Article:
A View From Middle England - Conservative with a slight libertarian touch - For Christian charity and traditional belief - Free Enterprise NOT Covert Corporatism

Tuesday, January 24, 2012

Vince Cable sets a cat amongst some Tory pigeons

Vince Cable spells out his proposals
As I put on this blog, I'm all in favour of free enterprise but against covert corporatism. Free enterprise is best served with less regulation, simple consumer and business legislation and an environment where start-up companies can succeed. In my opinion, corporatism is just what we see in the City of London. Spivs operating complicated and devious money making "vehicles" all to suck up to grateful bosses, most of whom are clueless as to where the money trail starts and ends.

So it comes as no surprise to hear that several Conservative MPs are upset by Business Secretary Vince Cable's proposals for tackling corporate greed and corruption. Personally, I don't see it as a proper position for any Conservative to take, giving tacit support to those who would use and abuse a company for personal gain. But Peter Bone, chirpy chap that he is, called the proposals "Liberal, left-wing claptrap". I hardly think giving shareholders a voice in their company, in a binding way over pay of executives, is that. And Philip Davies referred to them as "drivel". He said Vince Cable should "get off their backs and let them create some wealth". Are you for real, Mr.Davies? Some of these directors have not been creating wealth except for themselves. The absurdity of such cretinous remarks is that it rewards failure as much as success. That has been the downfall of British business. Not something you hear much of in Germany. We seem to be saddled with Fred Goodwins, not much better that legalised crooks.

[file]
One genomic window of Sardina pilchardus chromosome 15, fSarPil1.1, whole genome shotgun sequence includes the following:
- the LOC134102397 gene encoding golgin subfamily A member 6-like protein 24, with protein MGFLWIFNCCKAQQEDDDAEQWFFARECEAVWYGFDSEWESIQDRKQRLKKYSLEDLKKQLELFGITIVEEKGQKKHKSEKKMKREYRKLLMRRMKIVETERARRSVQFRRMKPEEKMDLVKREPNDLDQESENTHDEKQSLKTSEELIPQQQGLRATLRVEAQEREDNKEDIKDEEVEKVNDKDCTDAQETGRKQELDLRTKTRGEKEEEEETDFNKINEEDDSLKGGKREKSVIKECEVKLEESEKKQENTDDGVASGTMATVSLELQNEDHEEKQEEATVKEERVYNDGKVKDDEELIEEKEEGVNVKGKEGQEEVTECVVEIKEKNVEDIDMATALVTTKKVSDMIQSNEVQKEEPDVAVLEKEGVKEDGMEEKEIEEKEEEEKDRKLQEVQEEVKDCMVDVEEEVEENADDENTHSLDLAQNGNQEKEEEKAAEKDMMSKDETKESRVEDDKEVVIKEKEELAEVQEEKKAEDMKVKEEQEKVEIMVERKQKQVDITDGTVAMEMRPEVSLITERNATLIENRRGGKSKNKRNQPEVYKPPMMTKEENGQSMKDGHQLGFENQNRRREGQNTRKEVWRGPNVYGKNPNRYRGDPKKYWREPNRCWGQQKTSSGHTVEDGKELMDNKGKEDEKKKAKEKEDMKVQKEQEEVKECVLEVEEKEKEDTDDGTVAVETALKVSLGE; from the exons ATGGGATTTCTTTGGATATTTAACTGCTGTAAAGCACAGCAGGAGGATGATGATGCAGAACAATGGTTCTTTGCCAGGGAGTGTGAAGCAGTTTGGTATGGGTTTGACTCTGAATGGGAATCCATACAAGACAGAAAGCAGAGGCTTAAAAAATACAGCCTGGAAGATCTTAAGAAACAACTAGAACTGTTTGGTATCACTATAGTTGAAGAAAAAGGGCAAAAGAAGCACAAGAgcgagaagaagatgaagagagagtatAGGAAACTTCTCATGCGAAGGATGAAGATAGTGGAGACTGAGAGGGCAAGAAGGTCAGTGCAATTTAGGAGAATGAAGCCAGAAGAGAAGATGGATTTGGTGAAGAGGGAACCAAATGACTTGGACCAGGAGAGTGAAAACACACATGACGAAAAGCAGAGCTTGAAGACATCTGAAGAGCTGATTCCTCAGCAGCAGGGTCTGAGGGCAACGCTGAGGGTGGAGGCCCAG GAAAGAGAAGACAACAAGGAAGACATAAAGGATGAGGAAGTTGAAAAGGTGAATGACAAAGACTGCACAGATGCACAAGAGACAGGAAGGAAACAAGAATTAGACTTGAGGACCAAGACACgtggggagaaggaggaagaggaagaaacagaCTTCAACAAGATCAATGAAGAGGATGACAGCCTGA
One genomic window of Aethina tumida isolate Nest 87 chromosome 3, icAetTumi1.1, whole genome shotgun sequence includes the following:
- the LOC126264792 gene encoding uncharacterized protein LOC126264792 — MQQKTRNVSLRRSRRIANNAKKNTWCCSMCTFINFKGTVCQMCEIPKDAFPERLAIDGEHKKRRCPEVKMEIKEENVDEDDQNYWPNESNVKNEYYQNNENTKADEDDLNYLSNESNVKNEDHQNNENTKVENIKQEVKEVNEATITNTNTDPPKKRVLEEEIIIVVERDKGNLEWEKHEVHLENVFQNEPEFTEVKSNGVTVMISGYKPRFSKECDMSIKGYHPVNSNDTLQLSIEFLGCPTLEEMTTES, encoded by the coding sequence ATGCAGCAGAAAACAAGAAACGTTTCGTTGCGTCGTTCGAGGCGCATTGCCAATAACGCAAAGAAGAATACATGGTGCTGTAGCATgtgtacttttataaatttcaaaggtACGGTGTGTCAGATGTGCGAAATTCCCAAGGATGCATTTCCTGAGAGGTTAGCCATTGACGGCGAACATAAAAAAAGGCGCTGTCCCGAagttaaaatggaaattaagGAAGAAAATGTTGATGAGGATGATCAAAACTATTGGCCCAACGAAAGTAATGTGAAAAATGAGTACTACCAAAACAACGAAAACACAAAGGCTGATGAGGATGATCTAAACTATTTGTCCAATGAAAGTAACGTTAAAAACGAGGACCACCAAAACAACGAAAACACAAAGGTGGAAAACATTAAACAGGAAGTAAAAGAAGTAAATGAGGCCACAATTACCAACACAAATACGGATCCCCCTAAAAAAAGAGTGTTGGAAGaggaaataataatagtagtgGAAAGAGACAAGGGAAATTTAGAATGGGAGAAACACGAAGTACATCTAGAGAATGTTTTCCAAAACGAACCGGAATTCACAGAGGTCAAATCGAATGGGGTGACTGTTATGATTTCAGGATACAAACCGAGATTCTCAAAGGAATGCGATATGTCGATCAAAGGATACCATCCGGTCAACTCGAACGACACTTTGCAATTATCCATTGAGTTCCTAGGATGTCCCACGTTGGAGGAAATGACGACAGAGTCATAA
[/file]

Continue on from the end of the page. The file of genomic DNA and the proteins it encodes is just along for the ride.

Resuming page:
The Institute of Directors, hardly a haven for militant socialists and lily-livered liberals, is supportive. Dr Roger Barker, of the IoD, comments, "A binding shareholder vote on executive remuneration policy will remind institutional investors of their key governance responsibilities. The government is also right to consider ways in which boards of directors can become more diverse - companies must incorporate views beyond those of current and former executives in the setting of CEO pay." Well said.

What we need is a root and branch cleaning up of the British corporate scene. Nobody is suggesting that those in charge should not be rewarded well. It's just that shareholders should be given more say over what goes on in their name. What's wrong with that? Hardly left-wing claptrap. I supposed Bone and Davies think all is neat and dandy with these corporate types. Nothing to change, just carry on chaps. Well, that's not my type of conservative thinking.

Left to their own devices, the corporate world has massacred the pension funds, done deals with countries like China over jobs, and generally kept their own nests well feathered whilst asking for bailouts when they got things wrong. Free enterprise lives with businesses starting up and closing down. The taxpayer does not generally intervene. Banks and the moneychangers see themselves as different clay. That's why we are stuffed as a country paying down the national debt (well sort of!) whilst they carry on regardless.

Not my type of conservatism, Mr.Bone and Mr.Davies!


Nor mine. Here in the United States we are treated to one Mitt Romney and his "creative destruction." One company he helped get off the ground was Staples. They sell business items like stationery, computers and the like. Before Staples this was done by small to medium size businesses -- think Mom and Pop stores. The same kind of thing was sold, just in large chain stores. How is that creative?

A god example of what some of us want over here is the late Sidney Harman, cofounder of Harman-Kardon electronics. He helped get started the entire electronic home entertainment industry. This is creative -- and benefits us all. He was also reportedly good to his company's workers. He tried to make their lives better, both at work and away from it.

Whoops! I pressed enter too quickly. The second paragraph should start off "A good" not "A god." I did take typing in high school, but I still get things wrong.

Staples is in the UK. Went there yesterday. They say they are in 26 countries, so Mitt's foreign policy did some good!

I've shopped at Staples too. Recently I bought some Staples DVDs. They weren't very good.

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